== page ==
Juergen Maier, chief executive of Siemens UK, said: “Digitalisation is transforming manufacturing and it is absolutely vital for the UK to stay at the forefront of this new and exciting fourth industrial revolution. There is a rich history of science and innovation in our cities, and Siemens is actively working with the startup community to help stimulate innovation and help create the economy of the future.”
Marcus Stuttard, Head of AIM & UK Primary Markets, London Stock Exchange, said: “The UK’s leadership in the tech sector is clearly demonstrated in the capital markets, with almost £3bn having been raised by technology companies on London Stock Exchange markets so far this year. In addition to 18 tech company IPOs we have continued to see existing London listed tech companies raise significant levels of equity capital and we expect that number to keep rising as investors increasingly want access to the growth delivered by the tech sector.”
Mike Gordon, CEO of TransUnion (formerly Callcredit), said: “Over the past decade, Leeds has affirmed its place as a digital hub, and we’re proud to be a part of that. We’ve been fortunate to benefit from a great local pool of talent as we’ve grown, with our innovation and expertise attracting international investment. Now, as TransUnion, we’re part of a global network, with access to a broader range of products and technology to enable our continued expansion.”
Rafael Jordá Siquier, co-founder and CEO, Open Cosmos, said: “Open Cosmos started three years ago in Oxford’s Harwell Campus with the mission to deliver satellite-based solutions to solve the world biggest challenges such us global communications, optimised logistics or earth preservation. Today, with one satellite in orbit and several more being delivered, it has become one of the fastest-growing new space companies in the world thanks to the great entrepreneurial, innovative and supportive environment found in the UK.”
David Richards, founder and CEO WANdisco, said: “There’s never been a better time to be involved in UK tech, with so many great companies coming through the pipeline. From my perspective in the US, I can see that people are really starting to wake up and respond to Europe’s potential and in a very short time the UK has made itself the clear leader of a vibrant, technology network based on great science and entrepreneurship.”
Reshma Sohoni, co-founder and managing partner, Seedcamp, said: “As someone who invests right across Europe, I see strengths in tech hubs in many countries. Sometimes entrepreneurs building a business off the beaten track can feel that they are missing out on reaching investors or experts who can help them. This analysis shows that the UK’s regional cities are punching well above their weight and are supporting thriving ecosystems of their own. In turn that will help other entrepreneurs to take the risk of starting their own tech businesses.”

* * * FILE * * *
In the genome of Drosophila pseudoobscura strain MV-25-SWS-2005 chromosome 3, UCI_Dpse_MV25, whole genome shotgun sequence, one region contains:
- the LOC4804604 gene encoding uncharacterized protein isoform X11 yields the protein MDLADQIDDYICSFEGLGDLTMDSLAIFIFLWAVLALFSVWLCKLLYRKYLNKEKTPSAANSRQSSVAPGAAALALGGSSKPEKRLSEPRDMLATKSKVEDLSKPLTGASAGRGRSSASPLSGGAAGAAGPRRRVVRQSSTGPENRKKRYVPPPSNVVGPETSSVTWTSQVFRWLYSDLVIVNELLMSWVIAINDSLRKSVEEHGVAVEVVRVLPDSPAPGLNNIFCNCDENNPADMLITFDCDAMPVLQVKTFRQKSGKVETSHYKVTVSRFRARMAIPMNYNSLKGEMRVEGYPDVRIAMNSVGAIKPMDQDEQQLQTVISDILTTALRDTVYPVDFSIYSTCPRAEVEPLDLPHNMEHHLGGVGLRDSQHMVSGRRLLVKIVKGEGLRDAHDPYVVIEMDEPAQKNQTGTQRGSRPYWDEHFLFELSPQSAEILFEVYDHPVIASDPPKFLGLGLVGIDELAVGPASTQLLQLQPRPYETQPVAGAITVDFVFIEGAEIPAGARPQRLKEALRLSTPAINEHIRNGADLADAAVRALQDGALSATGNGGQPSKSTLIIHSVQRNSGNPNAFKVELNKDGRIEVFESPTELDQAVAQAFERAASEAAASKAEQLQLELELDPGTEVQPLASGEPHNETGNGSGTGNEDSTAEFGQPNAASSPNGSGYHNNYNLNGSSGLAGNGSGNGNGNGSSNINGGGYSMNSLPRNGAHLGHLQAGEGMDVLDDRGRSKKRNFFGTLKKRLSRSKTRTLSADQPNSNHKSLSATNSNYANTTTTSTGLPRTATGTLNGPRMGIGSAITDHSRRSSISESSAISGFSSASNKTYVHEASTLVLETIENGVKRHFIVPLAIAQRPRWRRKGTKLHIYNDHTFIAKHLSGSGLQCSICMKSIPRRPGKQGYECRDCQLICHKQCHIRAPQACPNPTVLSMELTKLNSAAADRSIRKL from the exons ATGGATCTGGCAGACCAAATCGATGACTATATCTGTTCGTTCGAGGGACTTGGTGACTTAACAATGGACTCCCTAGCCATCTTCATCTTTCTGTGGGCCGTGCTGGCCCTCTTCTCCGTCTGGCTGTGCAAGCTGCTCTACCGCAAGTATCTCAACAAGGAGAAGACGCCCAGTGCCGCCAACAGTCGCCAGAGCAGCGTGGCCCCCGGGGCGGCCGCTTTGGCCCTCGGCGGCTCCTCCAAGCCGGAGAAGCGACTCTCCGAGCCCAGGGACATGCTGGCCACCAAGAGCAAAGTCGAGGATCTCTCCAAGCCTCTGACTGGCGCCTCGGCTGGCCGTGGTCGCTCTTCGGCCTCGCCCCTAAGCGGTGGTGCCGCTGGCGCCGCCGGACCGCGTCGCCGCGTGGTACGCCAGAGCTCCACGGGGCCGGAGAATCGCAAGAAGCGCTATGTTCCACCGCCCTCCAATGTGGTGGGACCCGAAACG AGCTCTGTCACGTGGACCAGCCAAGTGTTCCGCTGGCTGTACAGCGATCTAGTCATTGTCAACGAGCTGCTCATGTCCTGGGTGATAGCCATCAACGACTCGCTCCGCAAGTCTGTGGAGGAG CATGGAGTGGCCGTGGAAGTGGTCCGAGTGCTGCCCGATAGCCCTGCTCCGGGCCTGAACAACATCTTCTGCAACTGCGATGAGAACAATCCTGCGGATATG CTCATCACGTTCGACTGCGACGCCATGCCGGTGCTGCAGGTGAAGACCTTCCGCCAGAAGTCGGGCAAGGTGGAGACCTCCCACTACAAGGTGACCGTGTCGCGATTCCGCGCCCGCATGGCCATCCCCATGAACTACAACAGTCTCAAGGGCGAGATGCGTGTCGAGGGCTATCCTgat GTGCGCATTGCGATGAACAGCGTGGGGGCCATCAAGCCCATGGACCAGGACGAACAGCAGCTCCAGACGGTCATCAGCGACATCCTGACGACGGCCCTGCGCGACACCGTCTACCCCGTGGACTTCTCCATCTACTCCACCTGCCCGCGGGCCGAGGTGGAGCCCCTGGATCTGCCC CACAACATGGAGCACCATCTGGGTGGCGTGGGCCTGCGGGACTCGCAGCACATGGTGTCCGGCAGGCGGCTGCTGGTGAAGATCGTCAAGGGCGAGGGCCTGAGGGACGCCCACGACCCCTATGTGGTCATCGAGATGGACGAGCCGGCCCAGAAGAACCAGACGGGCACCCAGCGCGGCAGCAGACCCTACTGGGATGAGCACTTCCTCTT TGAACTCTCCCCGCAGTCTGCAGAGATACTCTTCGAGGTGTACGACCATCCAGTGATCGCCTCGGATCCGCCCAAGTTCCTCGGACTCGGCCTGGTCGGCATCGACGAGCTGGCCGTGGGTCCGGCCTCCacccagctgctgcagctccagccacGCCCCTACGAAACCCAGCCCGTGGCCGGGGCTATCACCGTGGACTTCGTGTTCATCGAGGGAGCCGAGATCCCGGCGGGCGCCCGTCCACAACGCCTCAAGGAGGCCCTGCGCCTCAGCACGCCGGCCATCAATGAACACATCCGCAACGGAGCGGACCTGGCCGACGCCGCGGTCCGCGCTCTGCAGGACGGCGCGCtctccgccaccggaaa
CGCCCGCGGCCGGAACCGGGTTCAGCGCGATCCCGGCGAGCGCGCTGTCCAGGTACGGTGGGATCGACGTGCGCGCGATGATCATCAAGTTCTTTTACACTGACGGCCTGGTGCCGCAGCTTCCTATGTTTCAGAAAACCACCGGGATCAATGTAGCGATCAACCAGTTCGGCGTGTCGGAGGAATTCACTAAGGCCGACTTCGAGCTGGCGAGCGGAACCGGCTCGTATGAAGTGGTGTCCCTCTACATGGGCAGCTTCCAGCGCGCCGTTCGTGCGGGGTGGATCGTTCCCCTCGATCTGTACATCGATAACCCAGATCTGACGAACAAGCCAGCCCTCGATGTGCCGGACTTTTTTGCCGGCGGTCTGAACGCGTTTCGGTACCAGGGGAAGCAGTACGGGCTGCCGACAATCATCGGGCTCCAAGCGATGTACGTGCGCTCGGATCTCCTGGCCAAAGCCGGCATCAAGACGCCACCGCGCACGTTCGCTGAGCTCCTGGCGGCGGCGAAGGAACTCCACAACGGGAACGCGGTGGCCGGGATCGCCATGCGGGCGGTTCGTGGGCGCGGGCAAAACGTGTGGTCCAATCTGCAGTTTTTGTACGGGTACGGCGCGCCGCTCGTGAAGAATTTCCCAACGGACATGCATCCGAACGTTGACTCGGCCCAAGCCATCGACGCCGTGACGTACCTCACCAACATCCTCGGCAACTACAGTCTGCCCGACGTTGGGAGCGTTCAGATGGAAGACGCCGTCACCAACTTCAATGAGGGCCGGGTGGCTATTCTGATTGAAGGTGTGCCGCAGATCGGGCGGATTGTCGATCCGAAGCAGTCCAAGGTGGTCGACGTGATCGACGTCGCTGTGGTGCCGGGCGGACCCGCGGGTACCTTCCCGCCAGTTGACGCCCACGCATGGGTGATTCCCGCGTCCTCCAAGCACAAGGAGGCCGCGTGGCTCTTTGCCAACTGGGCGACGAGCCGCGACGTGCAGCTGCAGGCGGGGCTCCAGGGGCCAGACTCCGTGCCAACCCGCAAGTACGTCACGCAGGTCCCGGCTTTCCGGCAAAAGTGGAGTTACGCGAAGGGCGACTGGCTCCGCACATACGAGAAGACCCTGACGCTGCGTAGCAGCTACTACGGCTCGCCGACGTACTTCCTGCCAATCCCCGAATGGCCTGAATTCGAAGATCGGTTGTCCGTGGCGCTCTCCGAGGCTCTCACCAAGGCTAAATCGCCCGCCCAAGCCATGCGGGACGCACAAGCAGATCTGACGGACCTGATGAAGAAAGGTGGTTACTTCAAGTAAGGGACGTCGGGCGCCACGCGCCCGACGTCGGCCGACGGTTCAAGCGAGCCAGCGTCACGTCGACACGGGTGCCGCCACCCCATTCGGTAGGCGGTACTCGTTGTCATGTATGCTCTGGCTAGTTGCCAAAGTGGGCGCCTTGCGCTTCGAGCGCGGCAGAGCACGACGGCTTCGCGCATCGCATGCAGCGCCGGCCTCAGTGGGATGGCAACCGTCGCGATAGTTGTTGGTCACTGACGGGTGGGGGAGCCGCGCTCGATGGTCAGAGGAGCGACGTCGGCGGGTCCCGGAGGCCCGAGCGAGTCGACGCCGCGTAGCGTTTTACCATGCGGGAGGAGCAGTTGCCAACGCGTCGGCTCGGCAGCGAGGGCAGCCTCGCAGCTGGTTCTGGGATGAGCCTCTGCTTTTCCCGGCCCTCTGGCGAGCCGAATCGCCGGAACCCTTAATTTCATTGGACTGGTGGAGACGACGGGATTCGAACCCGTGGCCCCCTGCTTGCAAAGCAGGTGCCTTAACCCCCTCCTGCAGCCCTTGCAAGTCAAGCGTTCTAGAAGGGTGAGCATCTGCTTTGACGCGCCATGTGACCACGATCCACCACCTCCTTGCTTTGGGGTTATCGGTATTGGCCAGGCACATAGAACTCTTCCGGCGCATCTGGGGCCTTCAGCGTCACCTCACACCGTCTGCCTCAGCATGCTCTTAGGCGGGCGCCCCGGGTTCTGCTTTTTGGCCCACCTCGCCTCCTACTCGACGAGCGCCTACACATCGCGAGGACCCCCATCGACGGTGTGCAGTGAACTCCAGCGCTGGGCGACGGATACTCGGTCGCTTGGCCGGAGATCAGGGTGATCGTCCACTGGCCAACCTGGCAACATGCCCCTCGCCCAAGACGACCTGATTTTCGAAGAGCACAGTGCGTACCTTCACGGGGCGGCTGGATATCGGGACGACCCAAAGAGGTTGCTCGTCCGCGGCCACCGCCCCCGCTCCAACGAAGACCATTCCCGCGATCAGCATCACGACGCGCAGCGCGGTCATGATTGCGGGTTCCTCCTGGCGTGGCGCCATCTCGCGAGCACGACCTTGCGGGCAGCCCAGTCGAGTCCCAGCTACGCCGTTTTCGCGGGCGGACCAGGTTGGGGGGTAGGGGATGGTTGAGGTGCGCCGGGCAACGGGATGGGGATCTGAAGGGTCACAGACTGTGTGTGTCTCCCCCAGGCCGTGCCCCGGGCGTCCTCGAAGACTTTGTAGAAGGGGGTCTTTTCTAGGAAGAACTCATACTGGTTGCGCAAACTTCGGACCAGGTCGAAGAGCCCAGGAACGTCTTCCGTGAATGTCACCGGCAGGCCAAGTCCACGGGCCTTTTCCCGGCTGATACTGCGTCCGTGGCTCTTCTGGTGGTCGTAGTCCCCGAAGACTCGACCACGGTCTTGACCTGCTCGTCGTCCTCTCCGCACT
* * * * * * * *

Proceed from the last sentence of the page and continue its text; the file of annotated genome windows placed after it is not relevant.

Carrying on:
Mark Richer, chairman and founder, StarLeaf, said: “Having two development sites in Cambridge enables us to tap into the ingenuity of the academic talent and be anchored in what is fast becoming the innovation capital of Europe. That we have become one of the UK’s fastest-growing private companies is directly related to the amazing engineering talent that we are able to attract, nurture and further develop.”
James Wise, partner at Balderton Capital, said: “The UK is leading Europe by some distance and we are seeing clear areas of expertise emerging such as the focus on artificial intelligence, healthtech and fintech. With government support for cutting-edge research we can continue to be at the forefront of European innovation.”
Russ Shaw, founder of Tech London Advocates & Global Tech Advocates, said: “Tech is diversifying the UK economy to a greater extent than any other sector. We rightly celebrate London’s successes, but we must remember to champion other regions that help the country as a whole to push the boundaries of innovation. Building a tech unicorn takes talent, creativity, innovation and an environment that encourages ingenuity. These figures are a testament to Britain’s tradition of academic excellence, and its ability to combine commercial prowess and generate world-class innovation.”
The post UK regions come to the fore in producing $1bn tech companies appeared first on Tech Nation.